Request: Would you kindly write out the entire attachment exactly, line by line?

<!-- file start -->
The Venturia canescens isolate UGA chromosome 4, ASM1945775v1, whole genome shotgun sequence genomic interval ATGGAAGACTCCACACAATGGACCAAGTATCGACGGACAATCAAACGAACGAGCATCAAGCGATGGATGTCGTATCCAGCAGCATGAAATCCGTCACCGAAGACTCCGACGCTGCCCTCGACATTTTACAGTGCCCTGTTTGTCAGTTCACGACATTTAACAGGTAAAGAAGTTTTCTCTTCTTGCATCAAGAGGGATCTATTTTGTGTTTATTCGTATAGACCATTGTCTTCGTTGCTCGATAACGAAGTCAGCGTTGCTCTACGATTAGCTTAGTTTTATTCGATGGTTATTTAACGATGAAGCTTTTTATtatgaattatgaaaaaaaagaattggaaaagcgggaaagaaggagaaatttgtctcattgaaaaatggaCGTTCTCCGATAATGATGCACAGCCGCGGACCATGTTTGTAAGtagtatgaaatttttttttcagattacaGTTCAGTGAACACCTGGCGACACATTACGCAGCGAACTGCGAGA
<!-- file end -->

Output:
The Venturia canescens isolate UGA chromosome 4, ASM1945775v1, whole genome shotgun sequence genomic interval ATGGAAGACTCCACACAATGGACCAAGTATCGACGGACAATCAAACGAACGAGCATCAAGCGATGGATGTCGTATCCAGCAGCATGAAATCCGTCACCGAAGACTCCGACGCTGCCCTCGACATTTTACAGTGCCCTGTTTGTCAGTTCACGACATTTAACAGGTAAAGAAGTTTTCTCTTCTTGCATCAAGAGGGATCTATTTTGTGTTTATTCGTATAGACCATTGTCTTCGTTGCTCGATAACGAAGTCAGCGTTGCTCTACGATTAGCTTAGTTTTATTCGATGGTTATTTAACGATGAAGCTTTTTATtatgaattatgaaaaaaaagaattggaaaagcgggaaagaaggagaaatttgtctcattgaaaaatggaCGTTCTCCGATAATGATGCACAGCCGCGGACCATGTTTGTAAGtagtatgaaatttttttttcagattacaGTTCAGTGAACACCTGGCGACACATTACGCAGCGAACTGCGAGA